5. Matthew says:

    I’m going to have to agree with Lupine on this one. When I hear the description of a great play structure that all of the neighborhood kids love to play on, I think attractive nuisance. Sure, it’s great in theory, but wait until someone gets hurt…

  6. Mike Lanza says:

    Huh??? The remote possibility of a lawsuit from a neighbor is more important than a great deal of certain fun for your kids and your neighbors’ kids.

    How sad…

  7. Ed Prentice says:

    The lawyer issue is a sad fact but I agree that it cannot run our lives (a bit of a parallel to terrorism– even sadder). One of the core issues hiding behind fences is that we have become an adult-oriented society which is what this whole site is addressing. More than the legal issue is protecting home values and making a neighborhood somehow pristine. I would never live where there were covenants controlling property, but I see this relating to the fence question and host of others raised in Playborhood. California is generally a friendly place, but there is an underlying fear about creating the very logical community values that are espoused here. When a neighborhood is seen as MORE attractive in recognizing neighborhood community, this will be alleviated. Block parties are the one way I see this happening. We need tear down some physical and non-physical walls very close to home.

  8. ktmama says:

    The biggest problem with lack of fences comes from poor parenting and lack of supervision. Even without the all too real paranoia of potential kidnappers or molesters, there are very real concerns about who will come play in your yard — and whether your child is welcome (or well-treated) in someone else’s.
    Want to make friends with the neighbors? Make a pitcher of lemonade and go introduce yourselves. While you’re there, offer to host a play date.
    If you want a play structure so badly, build/buy one yourself (or take the poor kid to a public park!), but don’t push for an invitation to someone else’s… (Hey, cool blog, mind if I come use it for a while?)
    Now if you want a big community playground, either rent/buy a home where there’s one already established, or get a neighborhood movement going to build one.
    Try to think about fences from the other side for moment. Let’s say you build the playground in your yard… Do you really want all the neighborhood kids in your yard? How do you politely ask them to go home if they are mean to your kid or you worked all night and simply need some peace and quiet? How do you handle all of the inevitable bumps and bruises? What about something more serious (even without worrying over a lawsuit there are major issues involved). And you can’t forget about little Billy who pees in your vegetable garden or Sally who just threw up after jumping too long on the trampoline. So who is going to responsible while the kids run rampant in your yard? What if you want to go somewhere — who supervises them then?
    If you and your neighbors really like and respect each other enough to tear down your fences, fabulous! But don’t push people to tear down their fences — they may like their privacy no matter how kind and innocent they may be… At the very least they may not want nosy neighbors pounding down their door to use their play equipment.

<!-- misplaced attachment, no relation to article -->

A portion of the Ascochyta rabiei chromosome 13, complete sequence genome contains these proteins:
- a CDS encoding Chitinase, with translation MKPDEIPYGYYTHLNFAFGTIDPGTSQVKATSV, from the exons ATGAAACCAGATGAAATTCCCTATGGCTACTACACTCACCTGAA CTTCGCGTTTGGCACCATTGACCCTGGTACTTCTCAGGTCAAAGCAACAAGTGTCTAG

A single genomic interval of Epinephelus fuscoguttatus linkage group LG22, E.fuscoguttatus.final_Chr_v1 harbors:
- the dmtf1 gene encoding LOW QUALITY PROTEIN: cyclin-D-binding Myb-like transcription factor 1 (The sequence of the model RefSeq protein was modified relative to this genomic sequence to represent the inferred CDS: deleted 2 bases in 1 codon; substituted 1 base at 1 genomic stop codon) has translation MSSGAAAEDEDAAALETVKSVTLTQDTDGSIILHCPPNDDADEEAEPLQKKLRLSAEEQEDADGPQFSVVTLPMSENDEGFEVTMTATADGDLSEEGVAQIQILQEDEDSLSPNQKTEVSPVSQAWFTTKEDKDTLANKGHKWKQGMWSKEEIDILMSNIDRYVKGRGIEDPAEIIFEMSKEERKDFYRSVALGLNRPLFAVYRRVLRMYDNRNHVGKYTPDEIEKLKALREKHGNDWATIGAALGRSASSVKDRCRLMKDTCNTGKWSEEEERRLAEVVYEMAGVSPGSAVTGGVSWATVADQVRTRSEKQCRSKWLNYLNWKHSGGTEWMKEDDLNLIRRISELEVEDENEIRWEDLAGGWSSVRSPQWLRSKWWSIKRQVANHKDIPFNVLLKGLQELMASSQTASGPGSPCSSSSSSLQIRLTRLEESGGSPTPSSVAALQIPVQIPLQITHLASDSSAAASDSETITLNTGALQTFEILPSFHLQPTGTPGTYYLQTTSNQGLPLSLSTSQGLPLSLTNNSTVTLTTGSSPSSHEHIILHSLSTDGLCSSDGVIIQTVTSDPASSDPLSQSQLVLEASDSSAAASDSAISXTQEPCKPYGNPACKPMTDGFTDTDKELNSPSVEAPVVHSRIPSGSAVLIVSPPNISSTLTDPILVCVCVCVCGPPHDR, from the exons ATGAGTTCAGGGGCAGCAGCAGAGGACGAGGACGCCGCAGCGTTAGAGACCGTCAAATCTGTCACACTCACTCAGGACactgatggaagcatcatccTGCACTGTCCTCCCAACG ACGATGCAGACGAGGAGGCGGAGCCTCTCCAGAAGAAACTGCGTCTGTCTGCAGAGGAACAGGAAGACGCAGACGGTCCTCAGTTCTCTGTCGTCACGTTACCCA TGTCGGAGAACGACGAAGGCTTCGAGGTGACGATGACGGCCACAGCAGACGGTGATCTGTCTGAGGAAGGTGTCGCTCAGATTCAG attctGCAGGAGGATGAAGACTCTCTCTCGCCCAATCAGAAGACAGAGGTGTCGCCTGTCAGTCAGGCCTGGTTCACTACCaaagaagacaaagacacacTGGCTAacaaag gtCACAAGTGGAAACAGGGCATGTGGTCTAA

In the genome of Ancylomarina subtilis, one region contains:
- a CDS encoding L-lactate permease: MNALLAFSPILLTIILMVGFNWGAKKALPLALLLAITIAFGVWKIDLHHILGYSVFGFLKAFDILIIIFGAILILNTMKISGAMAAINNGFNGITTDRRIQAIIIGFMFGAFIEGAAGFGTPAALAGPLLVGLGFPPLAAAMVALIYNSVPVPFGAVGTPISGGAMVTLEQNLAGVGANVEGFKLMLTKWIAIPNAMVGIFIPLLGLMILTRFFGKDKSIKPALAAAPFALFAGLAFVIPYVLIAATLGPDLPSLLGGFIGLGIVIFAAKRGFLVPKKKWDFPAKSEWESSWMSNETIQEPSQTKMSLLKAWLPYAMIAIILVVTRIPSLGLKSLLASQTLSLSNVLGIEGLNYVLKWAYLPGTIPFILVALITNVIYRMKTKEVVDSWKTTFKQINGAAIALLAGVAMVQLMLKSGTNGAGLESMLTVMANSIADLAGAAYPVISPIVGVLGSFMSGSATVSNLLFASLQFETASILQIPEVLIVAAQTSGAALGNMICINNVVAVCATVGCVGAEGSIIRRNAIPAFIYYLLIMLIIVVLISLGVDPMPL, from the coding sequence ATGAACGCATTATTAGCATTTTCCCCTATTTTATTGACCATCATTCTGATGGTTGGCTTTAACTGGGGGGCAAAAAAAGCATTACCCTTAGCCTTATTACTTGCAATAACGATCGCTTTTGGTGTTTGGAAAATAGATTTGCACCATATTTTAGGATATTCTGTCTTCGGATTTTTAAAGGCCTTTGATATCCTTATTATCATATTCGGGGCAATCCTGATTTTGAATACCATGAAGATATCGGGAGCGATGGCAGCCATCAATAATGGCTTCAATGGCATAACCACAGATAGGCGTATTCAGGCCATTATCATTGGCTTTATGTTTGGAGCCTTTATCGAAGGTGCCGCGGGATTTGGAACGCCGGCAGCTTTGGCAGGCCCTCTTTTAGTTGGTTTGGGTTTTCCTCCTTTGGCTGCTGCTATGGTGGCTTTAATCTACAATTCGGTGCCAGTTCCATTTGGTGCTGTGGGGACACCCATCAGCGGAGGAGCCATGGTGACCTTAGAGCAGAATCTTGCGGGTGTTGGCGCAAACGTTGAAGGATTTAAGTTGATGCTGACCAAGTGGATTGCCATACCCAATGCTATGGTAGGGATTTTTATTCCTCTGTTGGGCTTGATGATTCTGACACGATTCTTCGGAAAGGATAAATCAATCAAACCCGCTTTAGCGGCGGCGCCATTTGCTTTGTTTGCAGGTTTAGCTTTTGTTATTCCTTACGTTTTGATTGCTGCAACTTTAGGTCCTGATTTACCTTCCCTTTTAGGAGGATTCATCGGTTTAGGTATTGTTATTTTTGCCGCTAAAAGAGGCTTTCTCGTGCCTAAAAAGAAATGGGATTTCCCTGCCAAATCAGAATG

9. Mike Lanza says:

    Yes, I want the neighborhood kids in my yard. What’s wrong with that? I don’t get it.

    Where I grew up, we had no fences and a swing set (the old name for a play structure) in my back yard. Kids from the entire neighborhood played in my back yard. Kids had *FUN* there every day. Every day. Remember FUN?

    Do kids have FUN in your neighborhood? I’m guessing it happens rarely.

    The bottom line is that our parents saw the tradeoff differently than parents do today. Did kids get hurt in our back yard? Did they play there when we weren’t around? Heck, did neighbor kids climb our big locust tree and our house and “invade our privacy” in all sorts of ways? Abbbbsolutely. And we had wayyyy more FUN than your kids do. Guaranteed.

    I think our parents had things figured out pretty well, actually.

  10. ACites says:

    Um, as someone who lives in a house in a “no-fence” neighborhood and has 10 boys between the ages of 5-10 coming from 4 neighbor houses trampling landscaping, acting like everyone’s yard is their own private property, and at ALL HOURS OF THE DAY, including 7:30am on Sundays, I can tell you that not everyone appreciates communal living. Some of us actually want privacy, have kids studying for AP exams, etc. Fun is great, but discipline, moderation, and respect for others is important, too.

  11. Mike Lanza says:

    ACites – Well, you could live in one of the neighborhoods around where I live (Palo Alto & Menlo Park, CA) where kids *never* play outside in their neighborhoods. Never.

    Perhaps a happy medium is best, but if forced to choose between the two polar extremes, I’ll take your neighborhood hands down.

  12. Jimmy H says:

    Hi all. I happen to live in a house that does not have a fenced in yard. I have no children of my own but recently the neighbor’s children have decided to take over my yard without asking permission. When I was young and living in this same neighborhood it was an absolute no no to play in or even near the yard of a stranger. From what’s on this site, I guess that’s outmoded thinking. On one hand the noise can be disturbing and my grass gets trampled but on the other hand I hate to be the bad guy and tell them they can’t play in their new found yard. It’s especially tough since these kids live in an apartment next door with just a sliver of a yard. My chief worry is the liability issue. Also I don’t think it’s a good idea for the sake of the kids to play in strangers yards. There’s too many bad people out there. I would take it that you would encourage children to ask permission first, or clear it with their parents before entering peoples yards. I like your idea of openness but I believe there must be cautions for the children and a respect for peoples’ privacy and property.